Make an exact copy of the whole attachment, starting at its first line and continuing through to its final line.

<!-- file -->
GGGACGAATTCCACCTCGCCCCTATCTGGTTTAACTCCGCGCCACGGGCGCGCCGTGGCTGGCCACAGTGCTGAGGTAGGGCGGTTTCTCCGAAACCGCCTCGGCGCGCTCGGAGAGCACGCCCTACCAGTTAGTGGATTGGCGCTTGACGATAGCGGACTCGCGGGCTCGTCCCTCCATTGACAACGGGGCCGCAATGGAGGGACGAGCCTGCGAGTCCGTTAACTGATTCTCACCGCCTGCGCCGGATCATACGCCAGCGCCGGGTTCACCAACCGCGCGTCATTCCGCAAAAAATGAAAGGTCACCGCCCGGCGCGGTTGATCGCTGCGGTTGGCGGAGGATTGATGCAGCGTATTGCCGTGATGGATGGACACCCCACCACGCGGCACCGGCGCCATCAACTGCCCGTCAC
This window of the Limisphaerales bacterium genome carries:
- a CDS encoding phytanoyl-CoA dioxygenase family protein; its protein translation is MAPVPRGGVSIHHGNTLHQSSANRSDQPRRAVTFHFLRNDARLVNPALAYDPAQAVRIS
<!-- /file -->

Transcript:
GGGACGAATTCCACCTCGCCCCTATCTGGTTTAACTCCGCGCCACGGGCGCGCCGTGGCTGGCCACAGTGCTGAGGTAGGGCGGTTTCTCCGAAACCGCCTCGGCGCGCTCGGAGAGCACGCCCTACCAGTTAGTGGATTGGCGCTTGACGATAGCGGACTCGCGGGCTCGTCCCTCCATTGACAACGGGGCCGCAATGGAGGGACGAGCCTGCGAGTCCGTTAACTGATTCTCACCGCCTGCGCCGGATCATACGCCAGCGCCGGGTTCACCAACCGCGCGTCATTCCGCAAAAAATGAAAGGTCACCGCCCGGCGCGGTTGATCGCTGCGGTTGGCGGAGGATTGATGCAGCGTATTGCCGTGATGGATGGACACCCCACCACGCGGCACCGGCGCCATCAACTGCCCGTCAC
This window of the Limisphaerales bacterium genome carries:
- a CDS encoding phytanoyl-CoA dioxygenase family protein; its protein translation is MAPVPRGGVSIHHGNTLHQSSANRSDQPRRAVTFHFLRNDARLVNPALAYDPAQAVRIS